Lenore Sykes

EAF-Website-Pictures-Lenore

LISTEN TO LENORE SYKES INTERVIEW HERE:

https://soundcloud.com/essex-record-office/lenore-sykes-6-nov-2017

Biography

Born in Port of Spain Trinidad, Lenore Sykes came to England in 1963.

She was a trained nurse, licenced midwife and was coming to England on a scholarship to be a midwife teacher but was not given the scholarship she was promised. She knew what to expect and didn’t believe “the streets were paved with gold” but she came because wanted to further her education.  At aged 33, she travelled on her own and got a job in Marsden Green Hospital in Birmingham and quickly got promoted to sister. Lenore got on well with other Caribbean nurses but there was tension with white nurses. She told a story of how she met her husband Dr Roger Morton Sykes and how they got married in 1969 in Birmingham. They had three children before they moved to Nigeria for 20 years.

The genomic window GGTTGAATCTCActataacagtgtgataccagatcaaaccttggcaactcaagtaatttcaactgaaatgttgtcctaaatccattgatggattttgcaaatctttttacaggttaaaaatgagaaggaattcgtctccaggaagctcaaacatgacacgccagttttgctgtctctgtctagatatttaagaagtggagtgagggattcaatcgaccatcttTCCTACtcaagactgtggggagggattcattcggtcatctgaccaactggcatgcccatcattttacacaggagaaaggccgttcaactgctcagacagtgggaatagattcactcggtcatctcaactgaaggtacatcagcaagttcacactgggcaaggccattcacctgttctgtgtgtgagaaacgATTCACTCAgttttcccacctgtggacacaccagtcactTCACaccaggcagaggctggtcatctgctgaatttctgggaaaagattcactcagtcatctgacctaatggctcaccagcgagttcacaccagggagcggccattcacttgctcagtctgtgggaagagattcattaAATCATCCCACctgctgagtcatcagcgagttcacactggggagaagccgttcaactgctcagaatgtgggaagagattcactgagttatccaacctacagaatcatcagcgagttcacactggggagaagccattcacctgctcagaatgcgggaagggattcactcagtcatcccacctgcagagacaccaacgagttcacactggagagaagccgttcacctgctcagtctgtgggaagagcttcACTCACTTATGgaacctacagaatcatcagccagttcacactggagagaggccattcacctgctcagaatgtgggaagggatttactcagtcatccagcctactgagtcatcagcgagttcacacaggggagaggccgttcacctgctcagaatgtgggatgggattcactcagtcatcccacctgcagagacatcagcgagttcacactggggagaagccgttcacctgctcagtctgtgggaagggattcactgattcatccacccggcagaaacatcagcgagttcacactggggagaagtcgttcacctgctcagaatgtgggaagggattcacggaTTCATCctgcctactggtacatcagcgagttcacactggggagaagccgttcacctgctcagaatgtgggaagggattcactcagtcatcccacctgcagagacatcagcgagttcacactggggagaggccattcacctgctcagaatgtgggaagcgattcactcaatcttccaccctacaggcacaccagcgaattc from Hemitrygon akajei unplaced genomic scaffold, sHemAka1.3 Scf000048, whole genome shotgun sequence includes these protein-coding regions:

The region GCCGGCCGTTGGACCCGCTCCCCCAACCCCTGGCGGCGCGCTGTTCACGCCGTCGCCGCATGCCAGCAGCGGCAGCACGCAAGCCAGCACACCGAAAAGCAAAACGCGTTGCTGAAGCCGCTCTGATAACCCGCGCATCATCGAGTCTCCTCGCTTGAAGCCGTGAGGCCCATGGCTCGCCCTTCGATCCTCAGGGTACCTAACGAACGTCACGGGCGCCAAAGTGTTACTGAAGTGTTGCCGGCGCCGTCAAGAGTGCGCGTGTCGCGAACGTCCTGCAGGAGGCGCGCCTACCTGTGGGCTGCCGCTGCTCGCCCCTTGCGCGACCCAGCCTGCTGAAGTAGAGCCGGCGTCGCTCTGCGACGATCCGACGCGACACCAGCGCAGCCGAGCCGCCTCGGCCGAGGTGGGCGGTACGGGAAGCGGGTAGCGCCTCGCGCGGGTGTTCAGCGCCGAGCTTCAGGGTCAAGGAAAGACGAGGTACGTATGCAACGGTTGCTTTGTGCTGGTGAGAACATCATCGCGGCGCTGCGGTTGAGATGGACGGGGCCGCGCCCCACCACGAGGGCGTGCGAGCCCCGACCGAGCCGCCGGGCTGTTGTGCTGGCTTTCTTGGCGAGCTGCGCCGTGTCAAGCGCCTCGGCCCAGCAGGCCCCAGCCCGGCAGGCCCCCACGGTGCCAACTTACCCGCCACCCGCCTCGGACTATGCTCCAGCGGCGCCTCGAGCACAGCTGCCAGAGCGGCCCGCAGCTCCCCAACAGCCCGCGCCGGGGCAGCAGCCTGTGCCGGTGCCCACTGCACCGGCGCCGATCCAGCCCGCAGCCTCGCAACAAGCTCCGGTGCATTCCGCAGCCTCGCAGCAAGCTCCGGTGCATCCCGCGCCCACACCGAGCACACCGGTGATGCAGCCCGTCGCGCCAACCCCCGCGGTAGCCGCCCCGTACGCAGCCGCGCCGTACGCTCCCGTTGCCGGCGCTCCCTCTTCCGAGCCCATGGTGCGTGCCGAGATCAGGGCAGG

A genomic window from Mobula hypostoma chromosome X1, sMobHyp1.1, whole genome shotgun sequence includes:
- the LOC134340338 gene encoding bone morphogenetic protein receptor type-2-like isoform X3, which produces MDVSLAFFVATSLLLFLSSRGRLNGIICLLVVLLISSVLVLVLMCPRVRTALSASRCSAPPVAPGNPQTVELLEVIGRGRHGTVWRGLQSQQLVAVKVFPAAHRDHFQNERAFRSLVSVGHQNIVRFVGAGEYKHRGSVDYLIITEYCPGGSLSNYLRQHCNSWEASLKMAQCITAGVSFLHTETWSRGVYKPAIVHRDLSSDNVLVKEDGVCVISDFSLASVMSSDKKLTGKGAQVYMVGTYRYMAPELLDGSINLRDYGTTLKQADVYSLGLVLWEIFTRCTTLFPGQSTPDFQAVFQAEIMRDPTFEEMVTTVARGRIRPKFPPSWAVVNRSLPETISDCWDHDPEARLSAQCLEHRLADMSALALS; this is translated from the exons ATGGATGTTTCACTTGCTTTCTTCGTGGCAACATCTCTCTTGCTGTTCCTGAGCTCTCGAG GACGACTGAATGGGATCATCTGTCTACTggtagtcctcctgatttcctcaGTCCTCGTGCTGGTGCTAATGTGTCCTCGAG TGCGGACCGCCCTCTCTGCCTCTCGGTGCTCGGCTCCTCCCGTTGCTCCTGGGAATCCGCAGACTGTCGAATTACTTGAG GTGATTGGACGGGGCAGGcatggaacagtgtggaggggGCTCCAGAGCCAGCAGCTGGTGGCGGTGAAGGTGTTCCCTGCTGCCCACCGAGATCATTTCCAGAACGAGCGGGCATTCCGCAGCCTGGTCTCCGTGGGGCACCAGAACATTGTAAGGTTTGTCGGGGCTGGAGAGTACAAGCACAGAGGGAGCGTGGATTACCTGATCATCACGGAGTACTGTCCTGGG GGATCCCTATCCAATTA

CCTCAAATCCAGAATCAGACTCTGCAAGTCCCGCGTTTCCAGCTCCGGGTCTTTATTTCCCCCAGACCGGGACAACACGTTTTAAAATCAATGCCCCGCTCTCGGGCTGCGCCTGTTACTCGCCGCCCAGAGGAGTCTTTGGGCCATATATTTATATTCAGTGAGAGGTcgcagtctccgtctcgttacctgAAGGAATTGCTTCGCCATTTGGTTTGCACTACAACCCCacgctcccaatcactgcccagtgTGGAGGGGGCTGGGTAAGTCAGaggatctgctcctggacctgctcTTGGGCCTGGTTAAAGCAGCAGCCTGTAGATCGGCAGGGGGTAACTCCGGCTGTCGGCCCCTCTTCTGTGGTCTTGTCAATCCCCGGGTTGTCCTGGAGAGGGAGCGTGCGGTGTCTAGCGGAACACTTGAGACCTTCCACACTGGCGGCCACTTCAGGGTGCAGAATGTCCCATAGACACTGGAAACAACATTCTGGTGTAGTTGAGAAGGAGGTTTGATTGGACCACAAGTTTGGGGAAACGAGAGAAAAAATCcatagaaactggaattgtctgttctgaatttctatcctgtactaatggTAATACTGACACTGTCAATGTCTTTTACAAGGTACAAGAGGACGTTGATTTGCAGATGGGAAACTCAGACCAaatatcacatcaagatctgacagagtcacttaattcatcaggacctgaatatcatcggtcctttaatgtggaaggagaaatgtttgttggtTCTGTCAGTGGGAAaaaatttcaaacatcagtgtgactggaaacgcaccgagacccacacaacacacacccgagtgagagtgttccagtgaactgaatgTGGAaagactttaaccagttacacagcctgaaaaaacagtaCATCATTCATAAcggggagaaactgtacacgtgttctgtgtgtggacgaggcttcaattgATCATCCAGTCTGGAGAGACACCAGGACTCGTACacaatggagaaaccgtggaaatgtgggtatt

Lenore arrived in the UK on the SS Monserrat and describes the journey. She took a train from Southampton and talked about her journey to Fulham in London. She spoke about her relationship with her husband and attitudes of people to mixed relationship. Her mother & father in law was accepting of her and their grandchildren. She spoke about a neighbour who deliberately threw bricks that almost hit her son when he was in a pram and her experienced of racism from Nigerians when her family went to live in the country, but experienced racism from both black and whites in the UK.

Rodger, Lenore’s husband became ill while in Nigeria which forced them to returned to England in 1994. She talked of attitudes to health and how she came to Colchester.  As a Member of union of Catholic Mother’s, she joined a similar group in her local catholic church in Colchester. Her husband died in 2009.

Lenore has been an active member of the community, participating in Black History Month events at local libraries to tell stories to children to inform them of her culture and nurture her love of Trinidad. She ends the interview with a Lord Kitchener song.

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